Kindertrauma Classic:: The Witches (1990)

THE WITCHES is a swirling cauldron of kindertraumas and how could it not be when it’s based on a book from the mind of Roald Dahl (Charlie & the Chocolate Factory), cunningly directed by Nicolas Roeg (Don’t Look Now), enhanced by the genius of Jim Henson (The Dark Crystal), and features a fearless performance by Anjelica Huston (The Addams Family). Some of the frights it delivers are of the creepy and existential variety (a young girl trapped in a painting forever) and some are loud, brazen displays of the hideously grotesque (Huston’s true form as the evil Grand High Witch is truly the stuff of the most vivid childhood nightmares). This PG-rated film can be adorable (talking mice!) and it can be absolutely horrifying (Roeg pulls no punches with Huston’s demise). There are moments of eye-popping creativity but even its quietest respites sparkle with something wonderfully off-kilter and authentically magical.

Luke Eveshim (Jasen Fisher) is a young boy who listens to his grandmother Helga (Mai Zetterling) as she warns him of the presence of incognito witches all over the world (she knows the score because her childhood friend was snatched by a witch and was forced to live out her entire existence pitiably trapped in a painting). She informs him that witches have a purple tint to their eyes, clubbed feet, bald heads (concealed by wigs), and can smell the presence of children. This information becomes very useful when Luke is accosted by such a being while hanging out in his treehouse and especially when he and his grandmother inadvertently spend some time at a seaside hotel that is host to a convention of witches (masquerading as The Royal Society for the Prevention of Cruelty to Children). Accidently, Luke learns of the devious witches’ plans to turn every child in England into mice, is turned into a mouse himself, and must find a way (with the help of his grandmother and a new friend) to stop the diabolical creatures.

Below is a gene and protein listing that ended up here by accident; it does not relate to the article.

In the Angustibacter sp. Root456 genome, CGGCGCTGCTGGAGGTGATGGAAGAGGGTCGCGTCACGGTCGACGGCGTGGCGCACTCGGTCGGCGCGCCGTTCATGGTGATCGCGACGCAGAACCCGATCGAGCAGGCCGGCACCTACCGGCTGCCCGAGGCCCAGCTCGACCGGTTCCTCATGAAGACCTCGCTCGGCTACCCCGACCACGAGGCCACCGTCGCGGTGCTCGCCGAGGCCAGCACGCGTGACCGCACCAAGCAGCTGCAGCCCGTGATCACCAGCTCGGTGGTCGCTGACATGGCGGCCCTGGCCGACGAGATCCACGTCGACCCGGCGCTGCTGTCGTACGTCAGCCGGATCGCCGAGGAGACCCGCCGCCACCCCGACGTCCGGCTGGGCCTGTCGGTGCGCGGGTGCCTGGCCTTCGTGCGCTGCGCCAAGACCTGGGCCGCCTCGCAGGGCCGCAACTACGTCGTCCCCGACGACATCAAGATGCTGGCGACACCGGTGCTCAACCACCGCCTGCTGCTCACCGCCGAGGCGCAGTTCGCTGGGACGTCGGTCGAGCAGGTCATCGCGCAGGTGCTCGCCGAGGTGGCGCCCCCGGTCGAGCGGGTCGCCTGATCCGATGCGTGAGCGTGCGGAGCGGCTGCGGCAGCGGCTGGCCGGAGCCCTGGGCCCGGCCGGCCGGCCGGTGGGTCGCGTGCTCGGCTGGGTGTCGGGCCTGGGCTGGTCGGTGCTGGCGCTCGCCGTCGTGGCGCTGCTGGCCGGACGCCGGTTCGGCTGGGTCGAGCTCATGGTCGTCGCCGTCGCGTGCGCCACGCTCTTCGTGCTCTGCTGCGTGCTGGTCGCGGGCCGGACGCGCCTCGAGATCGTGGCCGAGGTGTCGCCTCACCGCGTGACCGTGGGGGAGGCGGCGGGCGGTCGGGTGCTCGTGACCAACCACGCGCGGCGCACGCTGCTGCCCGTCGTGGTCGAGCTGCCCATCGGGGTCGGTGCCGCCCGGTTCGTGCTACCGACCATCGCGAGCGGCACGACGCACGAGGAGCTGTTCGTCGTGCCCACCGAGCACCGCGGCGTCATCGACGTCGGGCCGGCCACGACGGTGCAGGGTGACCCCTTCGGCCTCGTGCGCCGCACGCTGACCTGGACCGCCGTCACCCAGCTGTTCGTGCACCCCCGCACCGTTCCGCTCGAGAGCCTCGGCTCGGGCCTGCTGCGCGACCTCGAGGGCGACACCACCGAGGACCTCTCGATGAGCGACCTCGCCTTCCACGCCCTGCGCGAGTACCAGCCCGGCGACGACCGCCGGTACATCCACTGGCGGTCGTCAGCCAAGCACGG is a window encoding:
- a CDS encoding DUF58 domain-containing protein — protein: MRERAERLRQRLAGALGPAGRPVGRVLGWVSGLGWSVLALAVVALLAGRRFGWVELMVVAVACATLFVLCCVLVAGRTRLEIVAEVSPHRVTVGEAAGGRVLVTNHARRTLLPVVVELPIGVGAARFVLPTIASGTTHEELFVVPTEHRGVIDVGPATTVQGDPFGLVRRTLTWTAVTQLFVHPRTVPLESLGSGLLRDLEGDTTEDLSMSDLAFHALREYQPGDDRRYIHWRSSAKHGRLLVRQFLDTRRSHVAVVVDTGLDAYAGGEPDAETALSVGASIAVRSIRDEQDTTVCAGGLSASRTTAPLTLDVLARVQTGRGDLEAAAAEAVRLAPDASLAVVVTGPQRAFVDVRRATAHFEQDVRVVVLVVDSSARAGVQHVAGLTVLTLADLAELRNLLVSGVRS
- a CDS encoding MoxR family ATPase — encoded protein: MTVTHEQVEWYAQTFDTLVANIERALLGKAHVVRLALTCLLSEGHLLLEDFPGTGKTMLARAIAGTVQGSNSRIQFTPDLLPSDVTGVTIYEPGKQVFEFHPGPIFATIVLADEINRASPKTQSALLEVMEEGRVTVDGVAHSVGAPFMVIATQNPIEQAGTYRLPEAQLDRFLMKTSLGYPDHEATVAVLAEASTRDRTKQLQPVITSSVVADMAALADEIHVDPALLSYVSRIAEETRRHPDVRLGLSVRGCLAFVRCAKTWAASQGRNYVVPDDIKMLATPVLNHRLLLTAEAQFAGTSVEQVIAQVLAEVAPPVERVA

THE WITCHES is tons of lively fantastical fun buoyed by Roeg’s endlessly creative and bold direction (apparently Roeg reluctantly edited out even more frightening bits when he witnessed his young son’s reaction to the film). It’s also got an admirable mean streak that ensures the viewer never feels they are safely snuggled in a story with a guaranteed happy ending. What really takes the film over the top is the marriage of Anjelica Huston’s gleefully evil performance and the incredible make-up and special effects provided by Jim Henson’s workshop. As the evil Grand High Witch Eva Ernst, Huston provides as much hypnotic dark charisma under heavy make-up (that took 6 hours to apply and six hours to remove) as without. The character is wonderfully larger than life and absolutely oozing with gloriously grotesque wickedness. No adult or child who witnesses this iconic nightmare creature’s remarkable unmasking is likely to ever forget it. Although THE WITCHES ends up relenting by tacking on a happier ending than the book (to Dahl’s dismay), this flick seeps pure hideous horror art and is a masterpiece of dark fantasy.

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kathryngrace
kathryngrace
4 months ago

This was one of my favorite movies growing up. Angelica Huston is perfection!

Ben S
Ben S
4 months ago

I don’t know why this movie scares me more as an adult.

kathryngrace
kathryngrace
4 months ago

Ben S, I think the fate of the little girl in the painting gets to me more as an adult. That part was always the scariest part as a kid, but as an adult I think the full ramifications of how horrible that existence would be are more clear.

Sebastian99
Sebastian99
3 months ago

It’s the girl in the painting for me too! That part left me absolutely reeling with what I now recognize to have been existential terror when I first saw it as a kid. I recall at least a couple sleepless nights thanks in large part to that scene (the body horror elements didn’t help). When I revisited it again as an adult, it’s holds up! I’m no longer as terrified of it as I was, but I have a ton of respect for the movie for being not only so creative in its creepiness, but so forthright and brazen about it.

merman1974
merman1974
2 months ago
  1. Ranghild Hansen. A tall woman with gloves lured her away, and she was never seen again.
  2. Solveg Christiansen. A lady gave her an apple and, the next day, she appeared in a painting in her family’s house. That’s right, she was in the painting – she’d move from place to place, and age over time, and eventually she disappeared altogether.
  3. Birgit Svenson (oh, Norwegian names). She turned into a chicken and laid eggs. (At this point, the narrator calls Grandmamma out on having said that all these children had vanished – turning into a chicken is not vanishing. Grandma blames her mistake on old age.)
  4. Harald (Roald Dahl’s father’s name, BTW). He turned into stone. Now he’s used as an umbrella holder, end of story.
  5. Leif. One day, he was swimming. When he came up for air, he was no longer a boy, but a porpoise. He played with his family for a while – he still had the voice of Leif, that’s how they knew it was him – but then he swam away and was never seen again.

I wish they’d included the Harald and Leif stories along with the girl in the painting – Leif is so haunting as he just swam away from his family.